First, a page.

The Effects of High-Skilled Immigration Policy on Firms: Evidence from H-1B Visa Lotteries
We study the effect of a firm winning an additional H-1B visa on the firm’s outcomes, by comparing winning and losing firms in the Fiscal Year 2006 and 2007 H-1B visa lotteries. We match administrative data on the participants in these lotteries to the universe of approved U.S. patents, and to IRS data on the universe of U.S. firms. Winning additional H-1B visas has insignificant effects on firms’ patenting and use of the research and experimentation tax credit, with confidence intervals that generally rule out more than modest effects. Additional H-1Bs cause at most a moderate increase in firms’ overall employment, and these H-1Bs substantially crowd out firms’ employment of other workers. There is some evidence that additional H-1Bs lead to lower average employee earnings and higher firm profits.
This is a greatly revised version of NBER Working Paper 20668, previously titled “The Effect of High-Skilled Immigration on Patenting and Employment: Evidence from H-1B Visa Lotteries.” We thank U.S. Customs and Immigration Services for help with the H-1B lottery data. We thank Sunil Vidhani for outstanding research assistance. We thank Notre Dame and the Wharton School of the University of Pennsylvania for research support. We are grateful to George Borjas, John Bound, Sean Farhang, Richard Freeman, Hilary Hoynes, Jenny Hunt, Damon Jones, Larry Katz, Bill Kerr, Norman Matloff, Ankur Patel, Dina Pomeranz, Jesse Rothstein, and seminar participants at the Fed Board, HBS, NBER, CEMIR, U.S. Treasury, and WIGE for helpful comments. We thank Lee Fleming for sharing the patent data with us. We thank Danny Yagan for sharing his code to probabilistically identify natives and foreigners in the Treasury data. The views in this paper are solely the responsibility of the authors and should not be interpreted as reflecting the views of the U.S. Treasury Department, any other person associated with the U.S. Treasury Department, or the National Bureau of Economic Research. All errors are our own.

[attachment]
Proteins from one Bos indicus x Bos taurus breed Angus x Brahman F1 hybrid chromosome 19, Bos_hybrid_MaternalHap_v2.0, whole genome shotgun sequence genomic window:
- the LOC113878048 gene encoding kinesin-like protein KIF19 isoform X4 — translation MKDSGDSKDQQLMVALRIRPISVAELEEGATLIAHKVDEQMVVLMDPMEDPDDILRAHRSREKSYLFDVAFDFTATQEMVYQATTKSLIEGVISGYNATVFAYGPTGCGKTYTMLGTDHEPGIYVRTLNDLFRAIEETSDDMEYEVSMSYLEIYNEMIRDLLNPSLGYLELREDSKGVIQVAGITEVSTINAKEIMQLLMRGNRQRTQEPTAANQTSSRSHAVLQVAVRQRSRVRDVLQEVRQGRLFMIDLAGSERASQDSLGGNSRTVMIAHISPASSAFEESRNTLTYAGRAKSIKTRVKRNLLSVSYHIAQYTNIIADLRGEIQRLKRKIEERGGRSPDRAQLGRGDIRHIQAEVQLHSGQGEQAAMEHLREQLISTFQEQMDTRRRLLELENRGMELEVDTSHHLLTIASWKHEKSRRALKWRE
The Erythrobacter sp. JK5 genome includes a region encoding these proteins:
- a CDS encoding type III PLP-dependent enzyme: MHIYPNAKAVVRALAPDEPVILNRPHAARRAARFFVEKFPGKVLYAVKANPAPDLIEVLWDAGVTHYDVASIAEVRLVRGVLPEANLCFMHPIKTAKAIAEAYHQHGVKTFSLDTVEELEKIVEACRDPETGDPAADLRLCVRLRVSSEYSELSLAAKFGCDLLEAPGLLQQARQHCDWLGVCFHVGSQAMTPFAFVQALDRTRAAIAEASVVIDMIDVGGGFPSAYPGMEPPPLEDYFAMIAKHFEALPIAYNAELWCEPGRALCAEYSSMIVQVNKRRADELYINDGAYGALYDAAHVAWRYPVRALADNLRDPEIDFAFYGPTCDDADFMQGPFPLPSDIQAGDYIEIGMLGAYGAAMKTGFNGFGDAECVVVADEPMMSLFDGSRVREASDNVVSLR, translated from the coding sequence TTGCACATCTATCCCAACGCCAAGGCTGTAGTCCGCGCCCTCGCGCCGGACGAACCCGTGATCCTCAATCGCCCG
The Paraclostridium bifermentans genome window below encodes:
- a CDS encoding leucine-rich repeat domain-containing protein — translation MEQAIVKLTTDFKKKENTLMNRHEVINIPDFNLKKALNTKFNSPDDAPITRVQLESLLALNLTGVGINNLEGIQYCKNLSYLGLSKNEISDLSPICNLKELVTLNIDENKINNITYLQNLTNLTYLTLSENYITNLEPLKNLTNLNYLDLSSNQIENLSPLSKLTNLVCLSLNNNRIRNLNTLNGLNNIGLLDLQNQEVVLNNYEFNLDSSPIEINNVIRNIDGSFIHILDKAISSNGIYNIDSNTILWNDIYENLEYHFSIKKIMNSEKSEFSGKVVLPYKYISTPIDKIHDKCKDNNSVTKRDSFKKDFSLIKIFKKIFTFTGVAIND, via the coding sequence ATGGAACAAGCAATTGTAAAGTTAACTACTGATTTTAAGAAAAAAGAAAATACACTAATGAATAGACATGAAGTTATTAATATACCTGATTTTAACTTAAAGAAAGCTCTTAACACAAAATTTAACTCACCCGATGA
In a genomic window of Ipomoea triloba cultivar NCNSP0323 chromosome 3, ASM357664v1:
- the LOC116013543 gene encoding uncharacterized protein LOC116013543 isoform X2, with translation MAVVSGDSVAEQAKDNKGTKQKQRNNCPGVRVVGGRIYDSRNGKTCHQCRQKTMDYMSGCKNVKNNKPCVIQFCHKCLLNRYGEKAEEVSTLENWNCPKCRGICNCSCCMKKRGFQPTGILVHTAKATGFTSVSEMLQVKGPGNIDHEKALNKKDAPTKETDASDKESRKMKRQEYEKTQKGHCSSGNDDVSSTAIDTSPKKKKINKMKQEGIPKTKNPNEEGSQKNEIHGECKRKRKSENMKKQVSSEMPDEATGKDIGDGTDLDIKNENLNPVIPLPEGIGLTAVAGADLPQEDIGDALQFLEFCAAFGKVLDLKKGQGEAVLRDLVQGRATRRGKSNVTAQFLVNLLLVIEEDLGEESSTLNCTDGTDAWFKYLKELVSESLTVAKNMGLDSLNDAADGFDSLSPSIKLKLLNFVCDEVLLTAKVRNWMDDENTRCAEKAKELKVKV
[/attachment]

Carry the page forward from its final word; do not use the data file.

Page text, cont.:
Alexander Gelber served as Deputy Assistant Secretary of the U.S. Treasury from 2012 to 2013 and worked on immigration reform proposals (among other issues). He has also been a consultant to Premise Data Corporation, and he is an advisor to Good World Solutions and Orange Door Research.